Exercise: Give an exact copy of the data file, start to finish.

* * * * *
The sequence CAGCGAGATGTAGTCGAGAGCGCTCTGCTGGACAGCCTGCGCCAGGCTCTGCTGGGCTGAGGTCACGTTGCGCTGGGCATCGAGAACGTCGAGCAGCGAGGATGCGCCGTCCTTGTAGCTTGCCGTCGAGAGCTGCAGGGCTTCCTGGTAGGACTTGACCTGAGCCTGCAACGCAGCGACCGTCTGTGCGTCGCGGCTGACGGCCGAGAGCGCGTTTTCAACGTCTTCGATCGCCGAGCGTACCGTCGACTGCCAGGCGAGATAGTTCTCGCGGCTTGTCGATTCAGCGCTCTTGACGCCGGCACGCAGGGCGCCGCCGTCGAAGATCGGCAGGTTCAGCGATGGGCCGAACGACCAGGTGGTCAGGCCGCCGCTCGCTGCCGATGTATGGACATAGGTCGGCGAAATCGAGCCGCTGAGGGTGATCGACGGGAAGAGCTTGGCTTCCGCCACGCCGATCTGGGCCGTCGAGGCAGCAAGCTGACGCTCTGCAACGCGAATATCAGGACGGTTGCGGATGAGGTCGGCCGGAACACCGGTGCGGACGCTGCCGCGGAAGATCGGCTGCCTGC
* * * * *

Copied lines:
The sequence CAGCGAGATGTAGTCGAGAGCGCTCTGCTGGACAGCCTGCGCCAGGCTCTGCTGGGCTGAGGTCACGTTGCGCTGGGCATCGAGAACGTCGAGCAGCGAGGATGCGCCGTCCTTGTAGCTTGCCGTCGAGAGCTGCAGGGCTTCCTGGTAGGACTTGACCTGAGCCTGCAACGCAGCGACCGTCTGTGCGTCGCGGCTGACGGCCGAGAGCGCGTTTTCAACGTCTTCGATCGCCGAGCGTACCGTCGACTGCCAGGCGAGATAGTTCTCGCGGCTTGTCGATTCAGCGCTCTTGACGCCGGCACGCAGGGCGCCGCCGTCGAAGATCGGCAGGTTCAGCGATGGGCCGAACGACCAGGTGGTCAGGCCGCCGCTCGCTGCCGATGTATGGACATAGGTCGGCGAAATCGAGCCGCTGAGGGTGATCGACGGGAAGAGCTTGGCTTCCGCCACGCCGATCTGGGCCGTCGAGGCAGCAAGCTGACGCTCTGCAACGCGAATATCAGGACGGTTGCGGATGAGGTCGGCCGGAACACCGGTGCGGACGCTGCCGCGGAAGATCGGCTGCCTGC